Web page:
Finding new immune checkpoints is a special case of the general problem of finding new drug “targets”. This usually means identifying a host molecule like a protein or gene product that is in some way important for the progression of a disease, and whose function can be altered or co-opted with a drug. Computational biology contributes in important ways to this as well. While a traditional approach to finding new targets might be to follow up on a research article that addresses some specific fundamental biology, modern data mining techniques can be applied to vast public data resources like the The Cancer Genome Atlas (TCGA)3 to scan the entire genome, across all cancers, for genes that are, say, preferentially expressed in cancer compared to normal tissue.

Such an exercise ties directly into one of the pleasures of the field — a lot of the data is public, and most of the tools are open source. So a new “experiment” for computational biology practitioners can be as easy as clicking a few links, downloading some data (making sure you have enough local storage space — the datasets can be huge), and writing some code. Speaking of which, another recommendation to those interested in the field is this: learn R. This open-source statistical package is an industry standard and my daily workhorse. Through its vast contributor network, R has seemingly a package to do everything, including providing an easy-to-use framework for making web apps for visualizing and sharing data.

So, what does mathematics (at least, the math I spent all that time studying for my PhD) have to do with my new career?  While I’m not proving theorems anymore, I would argue that my PhD experience provided important training for my work in a number of ways. A critical, analytical perspective is obviously important for both endeavors. Also, having a PhD background means mathematics is not a barrier to understanding new statistical techniques, and I can focus instead on the ideas. A love of learning, and a humility and curiosity about what you don’t know, are also crossover values. In my job, as in my PhD study, each day means another opportunity to learn, keeping things fresh and interesting. Finally, this is not a job for those who prefer to work alone. Creating new therapies is a complex, collaborative, multi-disciplinary endeavor, requiring clear communication with all the stakeholders. One of the joys of the position is to work with scientists who are not computationally or mathematically oriented and help translate their questions into concrete analytical problems. Teaching experience in academia has really helped in that regard, since it strengthened my skills of listening and explaining.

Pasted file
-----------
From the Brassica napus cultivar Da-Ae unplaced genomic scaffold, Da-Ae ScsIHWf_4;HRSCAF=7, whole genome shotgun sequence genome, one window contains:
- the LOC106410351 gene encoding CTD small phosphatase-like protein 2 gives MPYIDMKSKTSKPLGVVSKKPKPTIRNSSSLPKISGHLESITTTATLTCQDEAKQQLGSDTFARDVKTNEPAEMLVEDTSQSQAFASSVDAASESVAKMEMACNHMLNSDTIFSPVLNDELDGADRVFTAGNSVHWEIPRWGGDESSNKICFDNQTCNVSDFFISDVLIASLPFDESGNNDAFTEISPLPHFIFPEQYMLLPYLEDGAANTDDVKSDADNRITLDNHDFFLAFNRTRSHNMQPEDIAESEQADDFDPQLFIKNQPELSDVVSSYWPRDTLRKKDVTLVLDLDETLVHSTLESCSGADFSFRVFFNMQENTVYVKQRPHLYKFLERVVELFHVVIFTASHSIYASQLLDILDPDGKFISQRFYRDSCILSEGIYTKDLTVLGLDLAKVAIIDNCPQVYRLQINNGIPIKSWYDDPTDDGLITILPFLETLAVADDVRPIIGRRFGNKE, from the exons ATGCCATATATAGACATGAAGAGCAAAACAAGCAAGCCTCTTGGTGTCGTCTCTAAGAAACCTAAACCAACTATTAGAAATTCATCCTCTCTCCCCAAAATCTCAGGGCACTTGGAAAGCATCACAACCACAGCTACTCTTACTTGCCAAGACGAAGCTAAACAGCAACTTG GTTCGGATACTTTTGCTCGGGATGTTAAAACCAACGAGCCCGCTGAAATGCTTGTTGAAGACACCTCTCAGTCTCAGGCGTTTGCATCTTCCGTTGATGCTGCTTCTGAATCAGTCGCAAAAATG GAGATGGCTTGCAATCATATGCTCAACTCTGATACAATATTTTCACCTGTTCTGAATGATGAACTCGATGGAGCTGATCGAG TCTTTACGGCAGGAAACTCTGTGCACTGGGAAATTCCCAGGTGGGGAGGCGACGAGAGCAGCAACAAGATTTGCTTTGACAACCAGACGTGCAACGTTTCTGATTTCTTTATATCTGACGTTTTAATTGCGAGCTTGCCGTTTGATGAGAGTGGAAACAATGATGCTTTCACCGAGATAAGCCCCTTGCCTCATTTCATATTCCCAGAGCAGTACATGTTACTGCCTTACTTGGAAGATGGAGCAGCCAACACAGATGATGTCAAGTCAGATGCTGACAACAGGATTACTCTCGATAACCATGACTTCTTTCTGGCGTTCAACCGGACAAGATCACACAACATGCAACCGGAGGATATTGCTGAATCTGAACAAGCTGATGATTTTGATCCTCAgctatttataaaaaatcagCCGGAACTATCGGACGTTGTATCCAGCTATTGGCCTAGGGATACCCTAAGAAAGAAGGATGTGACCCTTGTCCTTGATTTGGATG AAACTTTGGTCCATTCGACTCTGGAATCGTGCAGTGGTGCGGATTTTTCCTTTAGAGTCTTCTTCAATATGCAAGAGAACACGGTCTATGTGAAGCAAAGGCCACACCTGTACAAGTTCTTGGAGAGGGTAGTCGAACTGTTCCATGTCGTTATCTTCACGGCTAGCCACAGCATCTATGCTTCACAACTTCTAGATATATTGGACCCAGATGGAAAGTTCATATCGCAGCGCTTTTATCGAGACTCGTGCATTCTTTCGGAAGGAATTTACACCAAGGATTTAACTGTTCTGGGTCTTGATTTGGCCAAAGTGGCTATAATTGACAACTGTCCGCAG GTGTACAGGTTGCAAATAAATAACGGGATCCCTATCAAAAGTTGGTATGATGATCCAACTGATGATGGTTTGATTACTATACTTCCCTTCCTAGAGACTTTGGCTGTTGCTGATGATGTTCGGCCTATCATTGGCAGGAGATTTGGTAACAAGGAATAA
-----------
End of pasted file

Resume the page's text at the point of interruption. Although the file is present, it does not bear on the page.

For those who love math, love programming, and love learning new things, computational biology is a great career option, and provides an opportunity to make a concrete difference in people’s lives.


1 American Cancer Society, https://www.cancer.org/cancer/non-small-cell-lung-cancer/detection-diagnosis-staging/survival-rates.html

2 “Further Evidence that Immunotherapy Provides a Longterm Survival Benefit for Lung Cancer Patients,” R&D online, 12 Apr 2018, https://www.rdmag.com/news/2018/04/further-evidence-immunotherapy-provides-longterm-survival-benefit-lung-cancer-patients

3 The Cancer Genome Atlas, https://cancergenome.nih.gov/